* Closed a 300-worker plant in Cleburne, Texas, and moved that work into a larger Home Products factory in Greenville, Texas, near Dallas. The company sought a 100 percent tax abatement for six years to add machinery in Greenville, where published reports said it planned $27 million worth of improvements. Part of the buildup was to launch a new storage product to expand home drawer space.
* Closed a Graco plant in Greer, S.C., and consolidated all Graco and Century baby-product production in Macedonia, Ohio. According to industry sources, several of the new Husky presses are running there.
* Moved baby-seat production from a plant near Canton, Ohio, to Macedonia. The former Century Products plant was closed, then was to reopen as a Home Products factory - contingent on another big tax abatement package. But company officials reversed course and decided not to seek the abatement. A published report said the company planned to spend $12 million on renovations and new machinery.
* Sought a 10-year, 100 percent abatement on personal property on $50 million worth of new equipment for its food-container molding factory in Mogadore, Ohio, near Akron. Sources said a good number of the new Husky Hylectric injection presses were purchased to mold the new thin-wall containers, called Take Alongs, designed to compete against Gladware and other inexpensive thermoformed food containers.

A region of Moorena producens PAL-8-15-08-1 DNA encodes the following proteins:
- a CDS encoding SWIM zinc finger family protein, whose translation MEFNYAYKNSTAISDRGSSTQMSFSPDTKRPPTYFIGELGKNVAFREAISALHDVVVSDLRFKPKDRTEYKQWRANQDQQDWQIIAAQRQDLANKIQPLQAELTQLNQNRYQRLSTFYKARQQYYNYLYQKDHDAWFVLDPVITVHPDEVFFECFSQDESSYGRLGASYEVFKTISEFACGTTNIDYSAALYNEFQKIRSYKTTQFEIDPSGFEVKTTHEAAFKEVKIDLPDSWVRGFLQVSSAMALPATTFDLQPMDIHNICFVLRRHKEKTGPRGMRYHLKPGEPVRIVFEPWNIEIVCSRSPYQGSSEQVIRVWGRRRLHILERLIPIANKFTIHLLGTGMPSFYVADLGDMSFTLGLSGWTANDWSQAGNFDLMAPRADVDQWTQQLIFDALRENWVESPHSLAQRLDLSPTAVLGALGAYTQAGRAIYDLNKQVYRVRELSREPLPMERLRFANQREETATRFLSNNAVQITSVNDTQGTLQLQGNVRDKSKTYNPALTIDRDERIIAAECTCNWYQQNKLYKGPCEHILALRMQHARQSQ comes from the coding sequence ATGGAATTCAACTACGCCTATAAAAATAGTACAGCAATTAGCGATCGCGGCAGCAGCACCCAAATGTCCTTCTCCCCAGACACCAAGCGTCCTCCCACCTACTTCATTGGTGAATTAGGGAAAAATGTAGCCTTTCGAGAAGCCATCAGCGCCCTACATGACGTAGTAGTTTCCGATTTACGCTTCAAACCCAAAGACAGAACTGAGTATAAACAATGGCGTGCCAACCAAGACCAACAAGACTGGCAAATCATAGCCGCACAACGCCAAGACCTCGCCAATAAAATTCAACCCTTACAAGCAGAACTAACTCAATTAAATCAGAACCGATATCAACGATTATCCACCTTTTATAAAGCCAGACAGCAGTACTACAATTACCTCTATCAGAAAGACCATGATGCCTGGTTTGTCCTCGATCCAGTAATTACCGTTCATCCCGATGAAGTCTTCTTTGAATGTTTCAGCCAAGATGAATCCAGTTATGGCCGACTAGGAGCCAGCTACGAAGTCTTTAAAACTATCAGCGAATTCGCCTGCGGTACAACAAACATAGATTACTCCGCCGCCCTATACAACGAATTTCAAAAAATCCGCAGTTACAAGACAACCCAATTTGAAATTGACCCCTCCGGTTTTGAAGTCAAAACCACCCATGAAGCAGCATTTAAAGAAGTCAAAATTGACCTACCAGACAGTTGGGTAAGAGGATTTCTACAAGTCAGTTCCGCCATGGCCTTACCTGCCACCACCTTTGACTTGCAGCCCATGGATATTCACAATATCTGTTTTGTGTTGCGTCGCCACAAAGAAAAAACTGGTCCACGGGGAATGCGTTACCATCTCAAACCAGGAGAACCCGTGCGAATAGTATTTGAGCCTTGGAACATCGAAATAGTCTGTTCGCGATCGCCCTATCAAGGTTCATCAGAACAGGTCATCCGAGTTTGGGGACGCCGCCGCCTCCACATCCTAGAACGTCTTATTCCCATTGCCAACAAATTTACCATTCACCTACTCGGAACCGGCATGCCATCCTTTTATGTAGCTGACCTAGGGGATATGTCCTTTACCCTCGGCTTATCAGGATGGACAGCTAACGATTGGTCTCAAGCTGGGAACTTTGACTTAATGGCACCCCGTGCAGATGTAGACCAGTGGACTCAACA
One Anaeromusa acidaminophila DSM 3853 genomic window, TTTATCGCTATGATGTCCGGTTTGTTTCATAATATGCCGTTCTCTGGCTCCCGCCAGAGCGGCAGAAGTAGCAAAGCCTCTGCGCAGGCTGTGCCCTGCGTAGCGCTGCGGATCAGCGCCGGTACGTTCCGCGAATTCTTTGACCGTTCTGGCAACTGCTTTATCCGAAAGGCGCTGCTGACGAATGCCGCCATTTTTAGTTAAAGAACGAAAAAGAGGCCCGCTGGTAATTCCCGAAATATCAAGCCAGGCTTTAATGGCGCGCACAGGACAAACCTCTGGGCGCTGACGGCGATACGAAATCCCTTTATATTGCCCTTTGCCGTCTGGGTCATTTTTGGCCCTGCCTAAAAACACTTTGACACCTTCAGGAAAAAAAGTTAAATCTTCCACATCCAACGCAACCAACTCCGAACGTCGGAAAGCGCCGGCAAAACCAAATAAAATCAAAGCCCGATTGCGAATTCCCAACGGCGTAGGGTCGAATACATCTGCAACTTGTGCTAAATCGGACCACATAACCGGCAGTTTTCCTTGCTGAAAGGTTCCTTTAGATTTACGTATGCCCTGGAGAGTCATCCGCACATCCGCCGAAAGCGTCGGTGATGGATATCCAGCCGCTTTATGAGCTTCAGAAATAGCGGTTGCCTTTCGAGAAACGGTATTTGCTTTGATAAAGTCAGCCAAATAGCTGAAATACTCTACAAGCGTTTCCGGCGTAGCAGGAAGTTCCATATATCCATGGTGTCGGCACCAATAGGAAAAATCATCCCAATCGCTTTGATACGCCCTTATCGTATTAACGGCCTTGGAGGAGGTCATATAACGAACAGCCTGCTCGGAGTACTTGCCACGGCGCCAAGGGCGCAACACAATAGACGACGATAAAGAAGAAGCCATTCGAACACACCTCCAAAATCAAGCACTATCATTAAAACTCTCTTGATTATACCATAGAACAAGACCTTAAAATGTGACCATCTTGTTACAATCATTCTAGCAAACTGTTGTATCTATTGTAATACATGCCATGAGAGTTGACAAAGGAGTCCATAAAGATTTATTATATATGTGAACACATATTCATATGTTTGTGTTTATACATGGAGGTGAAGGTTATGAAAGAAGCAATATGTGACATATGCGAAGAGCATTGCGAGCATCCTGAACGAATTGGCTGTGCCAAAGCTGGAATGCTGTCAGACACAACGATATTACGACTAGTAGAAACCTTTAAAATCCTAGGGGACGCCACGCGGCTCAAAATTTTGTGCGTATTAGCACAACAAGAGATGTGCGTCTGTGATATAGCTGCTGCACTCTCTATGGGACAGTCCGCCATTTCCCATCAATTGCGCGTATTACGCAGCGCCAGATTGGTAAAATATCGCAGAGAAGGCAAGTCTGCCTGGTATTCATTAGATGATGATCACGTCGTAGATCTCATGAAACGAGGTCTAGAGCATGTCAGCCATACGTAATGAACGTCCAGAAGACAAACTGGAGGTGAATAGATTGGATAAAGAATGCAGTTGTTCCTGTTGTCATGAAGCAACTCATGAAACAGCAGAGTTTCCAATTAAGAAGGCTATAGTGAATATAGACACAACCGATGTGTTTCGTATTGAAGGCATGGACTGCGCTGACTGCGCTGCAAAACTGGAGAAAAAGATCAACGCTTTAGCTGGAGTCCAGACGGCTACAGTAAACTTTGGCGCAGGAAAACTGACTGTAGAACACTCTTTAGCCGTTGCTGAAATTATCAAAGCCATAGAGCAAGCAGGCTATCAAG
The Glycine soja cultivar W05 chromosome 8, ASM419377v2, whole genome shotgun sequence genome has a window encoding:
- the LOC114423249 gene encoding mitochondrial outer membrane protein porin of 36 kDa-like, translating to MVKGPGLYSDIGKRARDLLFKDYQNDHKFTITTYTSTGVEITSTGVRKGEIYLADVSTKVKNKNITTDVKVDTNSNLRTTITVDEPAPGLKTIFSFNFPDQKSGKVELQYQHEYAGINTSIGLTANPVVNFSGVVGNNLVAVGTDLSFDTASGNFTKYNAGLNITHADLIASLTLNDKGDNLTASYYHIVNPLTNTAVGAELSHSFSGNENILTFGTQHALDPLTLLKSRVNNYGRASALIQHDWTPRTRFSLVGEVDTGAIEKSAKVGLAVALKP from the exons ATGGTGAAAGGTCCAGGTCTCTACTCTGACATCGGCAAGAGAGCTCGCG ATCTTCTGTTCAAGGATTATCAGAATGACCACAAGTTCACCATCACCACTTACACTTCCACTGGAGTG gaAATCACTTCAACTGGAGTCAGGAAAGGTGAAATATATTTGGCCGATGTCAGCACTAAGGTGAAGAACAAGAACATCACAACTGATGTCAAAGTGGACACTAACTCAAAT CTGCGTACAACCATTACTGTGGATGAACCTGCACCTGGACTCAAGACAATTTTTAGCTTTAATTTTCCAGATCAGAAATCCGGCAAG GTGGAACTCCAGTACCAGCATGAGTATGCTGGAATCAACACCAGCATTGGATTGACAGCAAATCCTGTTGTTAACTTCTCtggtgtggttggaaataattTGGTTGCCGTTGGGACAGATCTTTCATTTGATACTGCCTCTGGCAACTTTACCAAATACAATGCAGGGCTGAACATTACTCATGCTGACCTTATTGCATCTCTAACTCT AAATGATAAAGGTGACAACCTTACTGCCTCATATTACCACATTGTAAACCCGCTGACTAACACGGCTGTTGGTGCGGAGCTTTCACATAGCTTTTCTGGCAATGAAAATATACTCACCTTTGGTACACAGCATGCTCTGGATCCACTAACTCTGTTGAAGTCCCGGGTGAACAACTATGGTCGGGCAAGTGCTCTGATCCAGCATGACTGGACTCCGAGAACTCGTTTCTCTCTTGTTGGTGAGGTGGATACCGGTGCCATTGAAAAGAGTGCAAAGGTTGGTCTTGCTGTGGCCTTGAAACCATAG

* Consolidated two plants in Winfield, Kan., into one and cut 100 jobs.
* In November, announced the layoff of 85 Wooster employees as the company moved out blow molding work. That included industrial blow molders used to make garbage cans, one of the low-margin items being cut back, according to Chuck Shaffer, president of Local 302 of the United Steel Workers, which represents the Wooster employees.
``They're consolidating their plants,'' Shaffer said. ``As they told us, they have 40 percent excess capacity at the present time, and they have plants they can put some machinery into and get themselves to the point where they want to be. These are basically smaller plants.
``We knew the Home Products plants of Rubbermaid were being scrutinized, looked at,'' he said. ``And I guess we were full of ourselves that we were going to be here, regardless.''
The Wooster closing leaves Rubbermaid Home Products with plants in eight locations: Mogadore; Greenville; Winfield; Goodyear, Ariz.; Centerville, Iowa; Mississauga, Ontario; Calgary, Alberta; and Tultitlan, Mexico.
The 850 job cuts represent 10 percent of Rubbermaid's workforce.
Labor costs at the unionized plant are higher than at other Home Products factories, but they are less than 10 percent of operating costs and were not the biggest factor in the decision to close Wooster, according to Ray Johnson, vice president of manufacturing.
But Johnson said: ``The high fixed costs of operating the Wooster plant make it significantly costlier to operate than our other U.S. plants.''
Galli told analysts that ``fixed costs'' equals injection molding machines. That begs the question: Why did Newell Rubbermaid buy the 45 Husky injection presses?
Rubbermaid repeatedly has declined to say much about the Husky presses, except to confirm they are going to several North American plants for new product development.
Johnson said Home Products is evaluating all its production to reduce excess capacity and better use factory and distribution resources. Johnson's comments came from a news release: Newell Rubbermaid refused requests by Plastics News to interview him.